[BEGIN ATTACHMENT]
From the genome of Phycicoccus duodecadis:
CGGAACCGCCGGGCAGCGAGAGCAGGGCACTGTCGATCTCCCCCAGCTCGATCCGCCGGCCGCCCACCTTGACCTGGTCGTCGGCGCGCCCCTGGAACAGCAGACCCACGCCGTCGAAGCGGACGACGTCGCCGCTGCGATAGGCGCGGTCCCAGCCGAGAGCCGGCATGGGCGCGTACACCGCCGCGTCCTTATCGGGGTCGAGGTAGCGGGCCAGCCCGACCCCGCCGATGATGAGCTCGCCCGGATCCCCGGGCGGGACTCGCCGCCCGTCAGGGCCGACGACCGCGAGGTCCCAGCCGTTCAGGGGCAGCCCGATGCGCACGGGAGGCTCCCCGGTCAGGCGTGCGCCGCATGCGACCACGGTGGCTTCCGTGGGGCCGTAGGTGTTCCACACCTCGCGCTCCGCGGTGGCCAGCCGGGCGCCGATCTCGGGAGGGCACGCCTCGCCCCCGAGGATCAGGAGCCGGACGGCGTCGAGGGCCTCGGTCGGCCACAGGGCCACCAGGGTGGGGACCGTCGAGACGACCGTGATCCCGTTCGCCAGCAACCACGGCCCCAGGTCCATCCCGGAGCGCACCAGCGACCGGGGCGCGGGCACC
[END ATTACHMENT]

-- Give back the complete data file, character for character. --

From the genome of Phycicoccus duodecadis:
CGGAACCGCCGGGCAGCGAGAGCAGGGCACTGTCGATCTCCCCCAGCTCGATCCGCCGGCCGCCCACCTTGACCTGGTCGTCGGCGCGCCCCTGGAACAGCAGACCCACGCCGTCGAAGCGGACGACGTCGCCGCTGCGATAGGCGCGGTCCCAGCCGAGAGCCGGCATGGGCGCGTACACCGCCGCGTCCTTATCGGGGTCGAGGTAGCGGGCCAGCCCGACCCCGCCGATGATGAGCTCGCCCGGATCCCCGGGCGGGACTCGCCGCCCGTCAGGGCCGACGACCGCGAGGTCCCAGCCGTTCAGGGGCAGCCCGATGCGCACGGGAGGCTCCCCGGTCAGGCGTGCGCCGCATGCGACCACGGTGGCTTCCGTGGGGCCGTAGGTGTTCCACACCTCGCGCTCCGCGGTGGCCAGCCGGGCGCCGATCTCGGGAGGGCACGCCTCGCCCCCGAGGATCAGGAGCCGGACGGCGTCGAGGGCCTCGGTCGGCCACAGGGCCACCAGGGTGGGGACCGTCGAGACGACCGTGATCCCGTTCGCCAGCAACCACGGCCCCAGGTCCATCCCGGAGCGCACCAGCGACCGGGGCGCGGGCACC